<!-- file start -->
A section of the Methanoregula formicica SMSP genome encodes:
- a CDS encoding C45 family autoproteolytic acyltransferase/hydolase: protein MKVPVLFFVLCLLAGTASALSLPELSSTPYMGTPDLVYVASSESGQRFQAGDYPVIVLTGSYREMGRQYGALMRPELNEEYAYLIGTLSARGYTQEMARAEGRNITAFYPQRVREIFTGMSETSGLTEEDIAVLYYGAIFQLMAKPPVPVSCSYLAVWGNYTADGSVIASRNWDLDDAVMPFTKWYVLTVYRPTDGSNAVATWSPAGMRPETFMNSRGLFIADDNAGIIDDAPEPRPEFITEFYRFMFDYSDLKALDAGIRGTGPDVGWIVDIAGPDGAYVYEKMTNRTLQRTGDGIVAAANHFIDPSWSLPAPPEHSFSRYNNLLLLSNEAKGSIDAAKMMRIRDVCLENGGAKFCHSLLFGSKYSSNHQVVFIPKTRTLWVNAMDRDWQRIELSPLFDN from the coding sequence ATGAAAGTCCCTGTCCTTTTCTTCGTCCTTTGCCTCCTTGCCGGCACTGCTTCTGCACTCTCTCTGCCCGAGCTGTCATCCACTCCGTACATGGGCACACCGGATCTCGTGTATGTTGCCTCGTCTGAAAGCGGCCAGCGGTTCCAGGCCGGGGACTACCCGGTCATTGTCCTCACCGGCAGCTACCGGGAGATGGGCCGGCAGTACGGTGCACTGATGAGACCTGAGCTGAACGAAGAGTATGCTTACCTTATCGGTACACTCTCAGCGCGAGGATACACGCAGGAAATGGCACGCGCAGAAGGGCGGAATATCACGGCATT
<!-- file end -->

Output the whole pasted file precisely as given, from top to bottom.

A section of the Methanoregula formicica SMSP genome encodes:
- a CDS encoding C45 family autoproteolytic acyltransferase/hydolase: protein MKVPVLFFVLCLLAGTASALSLPELSSTPYMGTPDLVYVASSESGQRFQAGDYPVIVLTGSYREMGRQYGALMRPELNEEYAYLIGTLSARGYTQEMARAEGRNITAFYPQRVREIFTGMSETSGLTEEDIAVLYYGAIFQLMAKPPVPVSCSYLAVWGNYTADGSVIASRNWDLDDAVMPFTKWYVLTVYRPTDGSNAVATWSPAGMRPETFMNSRGLFIADDNAGIIDDAPEPRPEFITEFYRFMFDYSDLKALDAGIRGTGPDVGWIVDIAGPDGAYVYEKMTNRTLQRTGDGIVAAANHFIDPSWSLPAPPEHSFSRYNNLLLLSNEAKGSIDAAKMMRIRDVCLENGGAKFCHSLLFGSKYSSNHQVVFIPKTRTLWVNAMDRDWQRIELSPLFDN from the coding sequence ATGAAAGTCCCTGTCCTTTTCTTCGTCCTTTGCCTCCTTGCCGGCACTGCTTCTGCACTCTCTCTGCCCGAGCTGTCATCCACTCCGTACATGGGCACACCGGATCTCGTGTATGTTGCCTCGTCTGAAAGCGGCCAGCGGTTCCAGGCCGGGGACTACCCGGTCATTGTCCTCACCGGCAGCTACCGGGAGATGGGCCGGCAGTACGGTGCACTGATGAGACCTGAGCTGAACGAAGAGTATGCTTACCTTATCGGTACACTCTCAGCGCGAGGATACACGCAGGAAATGGCACGCGCAGAAGGGCGGAATATCACGGCATT